Sunday, April 22, 2012

Iced Tea, Traditions and Myths

The days are starting to get warmer and that means you may be thinking of trading your hot cup for a tall icy glass of tea. You are not alone in your tea drinking. Researchers estimate tea is found in four-fifths of our homes here in America. On any given day half of us are drinking tea. Further, 85% of our tea is served iced. If you live in the south where the majority of tea is consumed, your iced tea will probably be sweet tea which you are likely to drink all year round.

In my family, my oldest brother and his household drink it weak and very sweet. I call it sugar water. The rest of us drink it strong and unsweetened. Like southern sweet tea drinkers, we don’t really have an iced tea season. My family’s tradition is to start the day with a cup of coffee, then switch to iced tea the rest of the day. I am a bit of a loner as I don’t drink coffee at all, instead I start the day with hot tea and stay with it all day long. I sometimes switch to iced tea in the evening. We all have our own normal.

To my family, iced tea is just called tea. That means Lipton to them. I go against our tradition yet again. I use Tetley British Blend for my iced tea. Many of my Internet tea friends use all kinds of exotic teas both flavored and unflavored for their iced beverage of choice. Don’t be afraid to experiment. There is no right or wrong here as long as you enjoy it.

Today, the vast majority of iced tea is brewed from bags of black tea. It might interest you to know green tea, hot and iced, was just as popular as black prior to World War II. War, politics, and the resulting trade changes are responsible for a lot of our tea habits today. Innovation is also responsible for big changes affecting our daily lives. I am speaking of the tea bag and iced tea. No matter how you personally feel about either, you may have learned their story incorrectly.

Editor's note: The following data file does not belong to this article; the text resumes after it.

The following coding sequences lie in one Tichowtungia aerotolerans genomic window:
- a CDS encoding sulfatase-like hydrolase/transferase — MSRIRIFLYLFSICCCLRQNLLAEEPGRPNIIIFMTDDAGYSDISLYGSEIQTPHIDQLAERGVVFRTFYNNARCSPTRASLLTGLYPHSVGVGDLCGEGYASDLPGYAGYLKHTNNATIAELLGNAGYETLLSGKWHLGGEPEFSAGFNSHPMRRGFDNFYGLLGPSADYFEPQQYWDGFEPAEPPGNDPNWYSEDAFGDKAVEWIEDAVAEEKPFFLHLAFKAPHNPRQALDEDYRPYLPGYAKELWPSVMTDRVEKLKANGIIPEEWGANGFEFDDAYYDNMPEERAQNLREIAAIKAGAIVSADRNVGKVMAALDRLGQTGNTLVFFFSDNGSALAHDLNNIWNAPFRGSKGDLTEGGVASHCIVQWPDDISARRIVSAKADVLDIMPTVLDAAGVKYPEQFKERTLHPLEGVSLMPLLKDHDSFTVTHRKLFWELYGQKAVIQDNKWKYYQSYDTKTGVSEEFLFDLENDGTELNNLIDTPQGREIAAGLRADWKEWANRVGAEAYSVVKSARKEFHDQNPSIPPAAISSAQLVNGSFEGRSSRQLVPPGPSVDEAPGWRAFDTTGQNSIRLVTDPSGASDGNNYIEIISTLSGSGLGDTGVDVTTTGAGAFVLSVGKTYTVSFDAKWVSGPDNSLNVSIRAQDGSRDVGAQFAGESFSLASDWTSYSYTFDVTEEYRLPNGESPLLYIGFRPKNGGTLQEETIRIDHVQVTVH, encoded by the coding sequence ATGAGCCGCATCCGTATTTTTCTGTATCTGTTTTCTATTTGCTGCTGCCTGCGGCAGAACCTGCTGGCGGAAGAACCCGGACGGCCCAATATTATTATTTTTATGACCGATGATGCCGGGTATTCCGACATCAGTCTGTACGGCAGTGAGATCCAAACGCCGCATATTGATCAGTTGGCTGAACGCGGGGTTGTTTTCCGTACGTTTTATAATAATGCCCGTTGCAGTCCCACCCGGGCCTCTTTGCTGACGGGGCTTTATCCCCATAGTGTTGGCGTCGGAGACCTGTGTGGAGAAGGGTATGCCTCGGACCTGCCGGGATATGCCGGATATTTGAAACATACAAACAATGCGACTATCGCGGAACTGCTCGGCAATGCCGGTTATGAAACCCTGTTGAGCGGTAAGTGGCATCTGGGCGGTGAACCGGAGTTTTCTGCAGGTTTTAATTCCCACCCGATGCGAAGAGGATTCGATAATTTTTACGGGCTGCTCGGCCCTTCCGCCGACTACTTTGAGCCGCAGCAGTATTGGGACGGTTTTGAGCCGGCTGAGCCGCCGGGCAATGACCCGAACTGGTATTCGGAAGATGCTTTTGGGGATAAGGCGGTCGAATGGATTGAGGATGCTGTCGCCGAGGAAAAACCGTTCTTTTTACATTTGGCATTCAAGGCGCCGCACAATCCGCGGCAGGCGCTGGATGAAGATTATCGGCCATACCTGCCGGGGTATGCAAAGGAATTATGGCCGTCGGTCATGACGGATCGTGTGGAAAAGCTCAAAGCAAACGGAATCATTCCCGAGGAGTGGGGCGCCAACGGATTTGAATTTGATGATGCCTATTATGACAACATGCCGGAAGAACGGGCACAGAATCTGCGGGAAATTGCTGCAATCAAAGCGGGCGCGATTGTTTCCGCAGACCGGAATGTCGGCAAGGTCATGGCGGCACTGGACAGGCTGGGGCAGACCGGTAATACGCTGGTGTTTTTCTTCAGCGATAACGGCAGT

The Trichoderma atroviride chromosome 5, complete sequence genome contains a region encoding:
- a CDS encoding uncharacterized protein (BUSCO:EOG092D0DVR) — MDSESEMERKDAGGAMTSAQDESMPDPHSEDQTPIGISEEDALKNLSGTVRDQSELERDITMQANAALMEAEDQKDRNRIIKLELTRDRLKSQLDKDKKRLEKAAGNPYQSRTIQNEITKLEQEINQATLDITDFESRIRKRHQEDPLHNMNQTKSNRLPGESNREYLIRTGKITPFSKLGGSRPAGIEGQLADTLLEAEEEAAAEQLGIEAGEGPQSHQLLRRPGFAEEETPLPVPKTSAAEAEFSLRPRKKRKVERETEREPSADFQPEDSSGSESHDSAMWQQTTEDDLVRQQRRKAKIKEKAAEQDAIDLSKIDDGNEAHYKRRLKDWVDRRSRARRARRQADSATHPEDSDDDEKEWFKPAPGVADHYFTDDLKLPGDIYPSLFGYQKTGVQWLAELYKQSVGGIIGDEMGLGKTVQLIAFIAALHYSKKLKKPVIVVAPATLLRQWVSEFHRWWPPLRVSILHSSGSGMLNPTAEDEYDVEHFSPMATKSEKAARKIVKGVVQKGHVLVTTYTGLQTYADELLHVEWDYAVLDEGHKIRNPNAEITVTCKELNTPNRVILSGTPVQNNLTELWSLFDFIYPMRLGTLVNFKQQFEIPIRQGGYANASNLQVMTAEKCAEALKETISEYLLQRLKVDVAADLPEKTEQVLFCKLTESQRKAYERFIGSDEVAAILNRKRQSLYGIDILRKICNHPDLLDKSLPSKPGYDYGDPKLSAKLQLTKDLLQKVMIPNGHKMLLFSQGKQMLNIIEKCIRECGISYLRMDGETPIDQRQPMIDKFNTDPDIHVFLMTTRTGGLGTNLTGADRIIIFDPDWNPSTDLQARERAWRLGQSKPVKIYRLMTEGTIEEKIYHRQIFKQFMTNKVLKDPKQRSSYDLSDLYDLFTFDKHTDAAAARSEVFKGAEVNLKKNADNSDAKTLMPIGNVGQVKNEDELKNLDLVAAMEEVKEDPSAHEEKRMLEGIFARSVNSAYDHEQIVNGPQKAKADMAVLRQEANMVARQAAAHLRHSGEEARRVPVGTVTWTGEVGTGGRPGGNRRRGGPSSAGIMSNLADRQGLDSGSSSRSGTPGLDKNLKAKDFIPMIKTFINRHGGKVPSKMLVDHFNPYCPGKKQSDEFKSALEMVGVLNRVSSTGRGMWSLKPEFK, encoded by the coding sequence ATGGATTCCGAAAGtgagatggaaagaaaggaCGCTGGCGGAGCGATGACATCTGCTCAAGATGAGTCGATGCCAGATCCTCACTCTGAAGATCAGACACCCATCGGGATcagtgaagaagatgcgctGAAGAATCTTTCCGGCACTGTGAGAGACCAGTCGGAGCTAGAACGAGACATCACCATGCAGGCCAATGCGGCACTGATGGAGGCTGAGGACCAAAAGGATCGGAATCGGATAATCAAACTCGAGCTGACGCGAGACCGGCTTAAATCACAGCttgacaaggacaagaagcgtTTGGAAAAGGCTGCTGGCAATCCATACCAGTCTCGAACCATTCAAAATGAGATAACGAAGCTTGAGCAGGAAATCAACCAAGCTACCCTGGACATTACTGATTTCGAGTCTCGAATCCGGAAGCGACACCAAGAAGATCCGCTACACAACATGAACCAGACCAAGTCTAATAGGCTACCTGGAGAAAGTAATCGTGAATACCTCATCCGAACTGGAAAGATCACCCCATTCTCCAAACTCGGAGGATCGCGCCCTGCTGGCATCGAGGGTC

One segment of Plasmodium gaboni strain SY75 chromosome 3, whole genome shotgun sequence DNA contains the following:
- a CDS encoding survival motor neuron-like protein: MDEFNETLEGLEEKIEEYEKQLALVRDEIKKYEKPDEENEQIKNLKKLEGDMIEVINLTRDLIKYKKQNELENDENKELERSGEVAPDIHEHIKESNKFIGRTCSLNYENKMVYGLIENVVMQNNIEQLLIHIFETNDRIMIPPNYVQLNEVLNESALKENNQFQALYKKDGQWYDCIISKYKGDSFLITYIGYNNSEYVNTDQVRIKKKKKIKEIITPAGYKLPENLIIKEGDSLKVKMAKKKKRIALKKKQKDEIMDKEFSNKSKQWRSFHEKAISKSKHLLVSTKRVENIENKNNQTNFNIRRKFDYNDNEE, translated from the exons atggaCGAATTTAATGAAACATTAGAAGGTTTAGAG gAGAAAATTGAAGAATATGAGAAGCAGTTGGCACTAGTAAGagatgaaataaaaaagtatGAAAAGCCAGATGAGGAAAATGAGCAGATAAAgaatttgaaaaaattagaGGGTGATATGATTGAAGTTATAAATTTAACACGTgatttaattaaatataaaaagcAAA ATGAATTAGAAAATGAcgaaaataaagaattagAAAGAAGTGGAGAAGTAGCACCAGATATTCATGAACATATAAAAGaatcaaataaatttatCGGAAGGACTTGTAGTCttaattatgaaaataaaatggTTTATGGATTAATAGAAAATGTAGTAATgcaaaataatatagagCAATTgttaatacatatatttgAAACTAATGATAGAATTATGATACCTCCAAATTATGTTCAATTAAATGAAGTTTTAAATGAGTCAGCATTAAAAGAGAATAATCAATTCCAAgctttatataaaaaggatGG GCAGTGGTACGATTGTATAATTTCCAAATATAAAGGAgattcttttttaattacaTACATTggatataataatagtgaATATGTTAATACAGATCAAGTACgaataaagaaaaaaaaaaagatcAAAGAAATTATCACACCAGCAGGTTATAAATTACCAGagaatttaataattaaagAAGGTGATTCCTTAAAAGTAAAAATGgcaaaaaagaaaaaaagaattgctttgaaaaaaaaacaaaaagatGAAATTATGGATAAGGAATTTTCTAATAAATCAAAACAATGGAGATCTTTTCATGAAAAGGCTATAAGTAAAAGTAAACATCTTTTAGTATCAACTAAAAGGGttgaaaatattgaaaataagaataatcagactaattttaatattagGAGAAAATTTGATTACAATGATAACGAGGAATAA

Tea bags account for 65% of the tea drank in America. Ready to drink tea accounts for another 25%. Instant and loose leaf together account for the remaining 10% Sadly fellow tea drinker, loose leaf is consumed even less than instant. Don’t dwell, let’s keep moving.

Most of us were taught that tea bags are a recent American invention. Thomas Sullivan is credited with inventing them. The year is often cited as 1904. The best I can tell a more accurate date is 1908 when Sullivan furnished small hand sown silk muslin pouches of tea to New York area merchants as samples of his available product. The merchants put the sample, pouch and all, in water and voila the tea bag.

While Thomas Sullivan did just as history records and furnish tea in small pouches, he did not invent the tea bag. The first patent of a tea bag belongs to A.V. Smith in England. The year was 1896. The first U.S. patent for a “tea leaf holder made out of fabric” was granted in 1903. While Thomas may not have invented the first tea bag, his actions did begin to popularize their usage.

A few more tea bag figures for you to ponder: The first commercial use of tea bags I found was around 1920 when Joseph Krieger supplied them to caterers. Lipton invented the famous Flo-Thru design in 1952 and Tetley introduced the tea bag to England the following year.

Another bit of tea history that is often told incorrectly concerns the origins of iced tea. Usually the story is told that it was invented at the 1904 World’s Fair in St. Louis. The facts say otherwise. A merchant named Richard Blechynden did exhibit his hot tea wares at this time. The weather did turn very warm and he did ice down his tea in order to attract fair goers. As often happens he was in the right place at the right time. Iced tea gained popularity from this opportune moment and Richard goes down as the creator.